In November, the start-up opened the Middle East's first farm-to-table chocolate factory in Warsan.

The start-up is now planning to expand, with Saudi operations expected to start in 2023. It has also received inquiries from Oman and the UK.

The company also aims to invest in cacao bean farms in the Philippines.

“It's a good country to find good business,” Mr bin Juma says. “The sisters started something amazing and we hope we are going to grow very fast.”

However, Luchie and Iman acknowledge that marketing and selling their products can be a challenge, given that “truly healthy chocolates” — their tagline — are more expensive, compared with what you can get on grocery shelves.

“Generally, people have the perception that when it is healthy, it doesn't necessarily have to taste good. And tasting good only comes from adding so much sugar,” Luchie says.

Co Chocolat does not use cane sugar but prefers alternative types of sugar sourced from coconuts and dates.

“We don't want to be part of cheap, mass-produced chocolates. If you want to eat huge amounts of unethical and unhealthy chocolates, you are not for us,” says Iman.

“Yes, we are not cheap. You may not eat half a kilo from us, maybe just a hundred grams, but it's worth your body's well-being.”

Q&A with Iman and Luchie Suguitan, co-founders of Co Chocolat

How did the Covid-19 pandemic affect your operations?

Iman: It affected us, but in a good way. Because we launched online, we were prepared to be online. So, the moment the lockdown happened, people started ordering. We were relieved that we had invested a lot on our website since 2019.

What are the key aspects of running a chocolate business?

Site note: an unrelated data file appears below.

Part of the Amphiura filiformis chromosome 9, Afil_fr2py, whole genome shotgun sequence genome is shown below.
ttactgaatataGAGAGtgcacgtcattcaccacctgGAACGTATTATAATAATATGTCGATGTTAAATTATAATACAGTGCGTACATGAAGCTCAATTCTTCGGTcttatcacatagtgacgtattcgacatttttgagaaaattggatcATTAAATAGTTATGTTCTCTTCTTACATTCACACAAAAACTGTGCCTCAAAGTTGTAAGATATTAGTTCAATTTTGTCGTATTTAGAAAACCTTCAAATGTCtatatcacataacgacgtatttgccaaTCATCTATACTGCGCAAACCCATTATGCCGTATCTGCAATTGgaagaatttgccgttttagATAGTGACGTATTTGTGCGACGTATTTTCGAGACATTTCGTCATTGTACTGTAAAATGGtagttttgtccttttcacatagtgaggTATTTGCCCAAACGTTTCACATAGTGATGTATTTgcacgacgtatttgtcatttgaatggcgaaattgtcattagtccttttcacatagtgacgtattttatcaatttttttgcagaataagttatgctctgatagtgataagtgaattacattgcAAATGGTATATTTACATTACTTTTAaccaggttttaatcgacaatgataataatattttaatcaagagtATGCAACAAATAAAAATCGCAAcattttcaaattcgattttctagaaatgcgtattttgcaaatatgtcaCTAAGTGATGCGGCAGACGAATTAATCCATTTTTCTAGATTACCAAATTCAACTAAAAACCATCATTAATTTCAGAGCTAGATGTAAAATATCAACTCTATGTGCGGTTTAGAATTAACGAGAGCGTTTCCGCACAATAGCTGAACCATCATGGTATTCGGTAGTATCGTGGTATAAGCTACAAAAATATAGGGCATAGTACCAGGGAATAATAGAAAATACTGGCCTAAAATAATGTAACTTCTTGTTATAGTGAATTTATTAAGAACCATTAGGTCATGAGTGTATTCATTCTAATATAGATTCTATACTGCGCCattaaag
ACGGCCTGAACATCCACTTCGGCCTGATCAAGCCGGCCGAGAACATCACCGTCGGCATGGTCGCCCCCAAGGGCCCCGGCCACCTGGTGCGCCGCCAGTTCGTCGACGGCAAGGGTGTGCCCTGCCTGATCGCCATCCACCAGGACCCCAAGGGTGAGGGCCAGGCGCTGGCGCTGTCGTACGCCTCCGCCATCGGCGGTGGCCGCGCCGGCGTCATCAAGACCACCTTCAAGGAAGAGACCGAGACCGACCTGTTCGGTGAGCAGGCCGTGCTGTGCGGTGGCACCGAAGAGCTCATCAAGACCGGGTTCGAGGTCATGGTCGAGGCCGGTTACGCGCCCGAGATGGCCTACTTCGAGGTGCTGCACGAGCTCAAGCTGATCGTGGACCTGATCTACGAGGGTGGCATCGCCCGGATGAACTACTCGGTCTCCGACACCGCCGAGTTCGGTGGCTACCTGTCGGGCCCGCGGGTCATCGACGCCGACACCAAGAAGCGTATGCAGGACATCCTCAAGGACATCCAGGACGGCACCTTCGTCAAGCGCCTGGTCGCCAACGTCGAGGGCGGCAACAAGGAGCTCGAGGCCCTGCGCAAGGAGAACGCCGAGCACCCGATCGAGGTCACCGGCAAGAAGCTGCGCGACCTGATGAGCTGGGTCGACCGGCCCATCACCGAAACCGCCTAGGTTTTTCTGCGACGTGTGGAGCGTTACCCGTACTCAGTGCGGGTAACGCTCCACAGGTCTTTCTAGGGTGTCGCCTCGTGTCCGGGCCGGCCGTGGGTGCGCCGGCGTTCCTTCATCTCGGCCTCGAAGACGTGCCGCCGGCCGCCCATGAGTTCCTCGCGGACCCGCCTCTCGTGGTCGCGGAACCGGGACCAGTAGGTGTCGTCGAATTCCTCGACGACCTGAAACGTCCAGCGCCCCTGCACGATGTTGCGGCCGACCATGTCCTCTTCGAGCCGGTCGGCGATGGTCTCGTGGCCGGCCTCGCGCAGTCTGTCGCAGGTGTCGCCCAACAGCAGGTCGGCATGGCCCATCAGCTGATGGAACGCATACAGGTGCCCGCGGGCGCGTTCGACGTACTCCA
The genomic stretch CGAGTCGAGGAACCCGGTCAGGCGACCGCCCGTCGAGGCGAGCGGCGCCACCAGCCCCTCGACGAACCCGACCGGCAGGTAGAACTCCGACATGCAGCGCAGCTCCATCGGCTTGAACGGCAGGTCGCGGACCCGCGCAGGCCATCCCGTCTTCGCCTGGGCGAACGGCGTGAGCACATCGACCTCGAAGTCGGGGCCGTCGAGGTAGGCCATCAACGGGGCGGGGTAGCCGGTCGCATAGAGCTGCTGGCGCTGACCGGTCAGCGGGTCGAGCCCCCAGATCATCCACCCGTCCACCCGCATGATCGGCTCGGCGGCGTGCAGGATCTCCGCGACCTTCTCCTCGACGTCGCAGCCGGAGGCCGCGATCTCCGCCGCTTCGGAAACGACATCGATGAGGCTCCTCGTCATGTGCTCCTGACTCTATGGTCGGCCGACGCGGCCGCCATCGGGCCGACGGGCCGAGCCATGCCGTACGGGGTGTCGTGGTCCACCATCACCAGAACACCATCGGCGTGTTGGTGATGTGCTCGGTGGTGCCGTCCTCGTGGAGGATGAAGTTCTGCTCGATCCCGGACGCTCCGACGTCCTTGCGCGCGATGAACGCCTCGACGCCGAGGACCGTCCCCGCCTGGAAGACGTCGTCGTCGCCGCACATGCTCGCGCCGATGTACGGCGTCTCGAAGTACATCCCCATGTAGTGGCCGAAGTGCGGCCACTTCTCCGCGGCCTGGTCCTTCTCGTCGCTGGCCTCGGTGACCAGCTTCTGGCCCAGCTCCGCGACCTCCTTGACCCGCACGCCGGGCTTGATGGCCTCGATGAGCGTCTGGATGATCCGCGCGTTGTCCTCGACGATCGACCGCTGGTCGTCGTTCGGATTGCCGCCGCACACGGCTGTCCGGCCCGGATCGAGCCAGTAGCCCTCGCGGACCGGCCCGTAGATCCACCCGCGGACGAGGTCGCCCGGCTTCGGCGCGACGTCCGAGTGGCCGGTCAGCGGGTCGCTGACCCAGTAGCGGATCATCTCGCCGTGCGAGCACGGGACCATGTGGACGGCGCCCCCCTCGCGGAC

Luchie: [A key highlight is] when you're trying to develop a new product or a new concept, because this is where the creativity really comes in. You need to think about the colours and packaging, [about] what will entice people. It is a combination of science, psychology and art.


Company name: Co Chocolat

Started: 2017

Founders: Iman and Luchie Suguitan

Based: Dubai, UAE

Industry: Food

Funding: $1 million-plus

Investors: Fahad bin Juma, self-funding, family and friends

What do you do in your free time, if you have any?

Iman: We go to the park or eat out to have something different. This is nowadays; in the past, when we [used to] head home, we would always talk about ideas because we always have lots of them. We try to minimise this but at the end of the day, we still talk about the business — whether we admit it or not.

What is your advice to aspiring entrepreneurs?

Luchie: It is a long-term investment. If you are going to do business, be ready for the long haul. Overnight success does not exist. It is a lot of hard work, discipline, sacrifices and how you present yourself. Whatever product you have, if it looks ugly from the outset, it will be difficult for people to even check the details. It has to appeal to all the senses.

Both of you are healthy eaters. Do you ever have cheat days?

Iman: I am trying to be a conscious eater. There is no diet, but it is just that when I am eating, I think, 'it tastes good but is it good for my health?' I hate gaining weight because of the clothes, really.

Luchie: I am going back to not cheating any more. I have cheated for a long time.

Updated: March 13, 2023, 4:42 AM

Company name: Co Chocolat

Started: 2017

Founders: Iman and Luchie Suguitan

Based: Dubai, UAE

Industry: Food

Funding: $1 million-plus

Investors: Fahad bin Juma, self-funding, family and friends